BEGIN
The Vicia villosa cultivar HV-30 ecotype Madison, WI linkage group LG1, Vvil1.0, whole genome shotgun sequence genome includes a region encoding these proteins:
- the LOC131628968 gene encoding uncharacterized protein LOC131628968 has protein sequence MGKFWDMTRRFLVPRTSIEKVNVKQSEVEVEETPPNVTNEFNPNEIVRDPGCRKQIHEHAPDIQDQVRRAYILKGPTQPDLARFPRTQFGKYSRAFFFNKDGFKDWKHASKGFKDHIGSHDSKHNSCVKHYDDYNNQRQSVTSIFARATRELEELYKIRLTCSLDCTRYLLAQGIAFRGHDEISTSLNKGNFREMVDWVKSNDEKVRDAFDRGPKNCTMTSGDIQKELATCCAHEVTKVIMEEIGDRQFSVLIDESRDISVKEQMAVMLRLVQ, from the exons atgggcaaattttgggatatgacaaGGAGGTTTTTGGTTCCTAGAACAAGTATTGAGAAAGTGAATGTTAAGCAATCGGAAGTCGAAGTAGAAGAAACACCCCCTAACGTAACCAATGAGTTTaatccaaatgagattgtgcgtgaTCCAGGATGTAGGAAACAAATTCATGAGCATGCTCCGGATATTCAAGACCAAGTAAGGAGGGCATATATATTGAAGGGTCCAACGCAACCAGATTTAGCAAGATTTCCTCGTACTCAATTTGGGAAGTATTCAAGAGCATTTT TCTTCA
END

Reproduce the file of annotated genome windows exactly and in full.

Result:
The Vicia villosa cultivar HV-30 ecotype Madison, WI linkage group LG1, Vvil1.0, whole genome shotgun sequence genome includes a region encoding these proteins:
- the LOC131628968 gene encoding uncharacterized protein LOC131628968 has protein sequence MGKFWDMTRRFLVPRTSIEKVNVKQSEVEVEETPPNVTNEFNPNEIVRDPGCRKQIHEHAPDIQDQVRRAYILKGPTQPDLARFPRTQFGKYSRAFFFNKDGFKDWKHASKGFKDHIGSHDSKHNSCVKHYDDYNNQRQSVTSIFARATRELEELYKIRLTCSLDCTRYLLAQGIAFRGHDEISTSLNKGNFREMVDWVKSNDEKVRDAFDRGPKNCTMTSGDIQKELATCCAHEVTKVIMEEIGDRQFSVLIDESRDISVKEQMAVMLRLVQ, from the exons atgggcaaattttgggatatgacaaGGAGGTTTTTGGTTCCTAGAACAAGTATTGAGAAAGTGAATGTTAAGCAATCGGAAGTCGAAGTAGAAGAAACACCCCCTAACGTAACCAATGAGTTTaatccaaatgagattgtgcgtgaTCCAGGATGTAGGAAACAAATTCATGAGCATGCTCCGGATATTCAAGACCAAGTAAGGAGGGCATATATATTGAAGGGTCCAACGCAACCAGATTTAGCAAGATTTCCTCGTACTCAATTTGGGAAGTATTCAAGAGCATTTT TCTTCA